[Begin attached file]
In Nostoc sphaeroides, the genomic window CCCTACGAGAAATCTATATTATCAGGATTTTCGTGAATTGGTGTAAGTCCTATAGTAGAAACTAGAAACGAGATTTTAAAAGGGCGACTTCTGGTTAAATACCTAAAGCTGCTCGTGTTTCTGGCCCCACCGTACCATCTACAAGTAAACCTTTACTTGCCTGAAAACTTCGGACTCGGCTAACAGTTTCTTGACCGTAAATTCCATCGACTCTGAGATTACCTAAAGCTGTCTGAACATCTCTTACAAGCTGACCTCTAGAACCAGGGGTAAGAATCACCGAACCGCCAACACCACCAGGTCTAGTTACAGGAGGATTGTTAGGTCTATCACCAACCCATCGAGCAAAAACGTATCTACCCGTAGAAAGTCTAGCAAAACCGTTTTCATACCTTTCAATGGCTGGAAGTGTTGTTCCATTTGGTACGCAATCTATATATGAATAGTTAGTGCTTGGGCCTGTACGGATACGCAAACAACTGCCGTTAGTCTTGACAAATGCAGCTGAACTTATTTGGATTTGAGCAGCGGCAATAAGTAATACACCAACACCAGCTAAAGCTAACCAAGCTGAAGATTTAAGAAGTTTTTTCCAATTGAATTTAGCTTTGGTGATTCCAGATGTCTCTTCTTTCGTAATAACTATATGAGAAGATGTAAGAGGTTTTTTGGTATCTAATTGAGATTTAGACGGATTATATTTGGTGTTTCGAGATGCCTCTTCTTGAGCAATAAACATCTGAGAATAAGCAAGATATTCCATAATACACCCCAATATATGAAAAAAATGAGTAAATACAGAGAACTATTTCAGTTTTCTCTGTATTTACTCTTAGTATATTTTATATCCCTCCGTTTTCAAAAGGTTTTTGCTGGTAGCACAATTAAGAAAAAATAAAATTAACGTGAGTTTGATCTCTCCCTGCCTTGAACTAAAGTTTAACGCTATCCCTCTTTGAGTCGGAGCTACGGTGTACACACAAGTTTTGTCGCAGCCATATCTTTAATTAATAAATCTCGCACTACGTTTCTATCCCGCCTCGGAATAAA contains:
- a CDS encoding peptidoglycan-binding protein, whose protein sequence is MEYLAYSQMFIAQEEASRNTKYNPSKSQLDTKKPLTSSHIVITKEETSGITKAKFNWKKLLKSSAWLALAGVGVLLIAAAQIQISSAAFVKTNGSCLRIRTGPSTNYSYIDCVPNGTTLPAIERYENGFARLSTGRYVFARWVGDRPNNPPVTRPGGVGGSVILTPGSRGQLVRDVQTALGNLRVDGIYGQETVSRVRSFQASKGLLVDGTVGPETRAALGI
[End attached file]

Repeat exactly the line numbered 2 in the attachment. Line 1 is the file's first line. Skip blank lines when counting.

- a CDS encoding peptidoglycan-binding protein, whose protein sequence is MEYLAYSQMFIAQEEASRNTKYNPSKSQLDTKKPLTSSHIVITKEETSGITKAKFNWKKLLKSSAWLALAGVGVLLIAAAQIQISSAAFVKTNGSCLRIRTGPSTNYSYIDCVPNGTTLPAIERYENGFARLSTGRYVFARWVGDRPNNPPVTRPGGVGGSVILTPGSRGQLVRDVQTALGNLRVDGIYGQETVSRVRSFQASKGLLVDGTVGPETRAALGI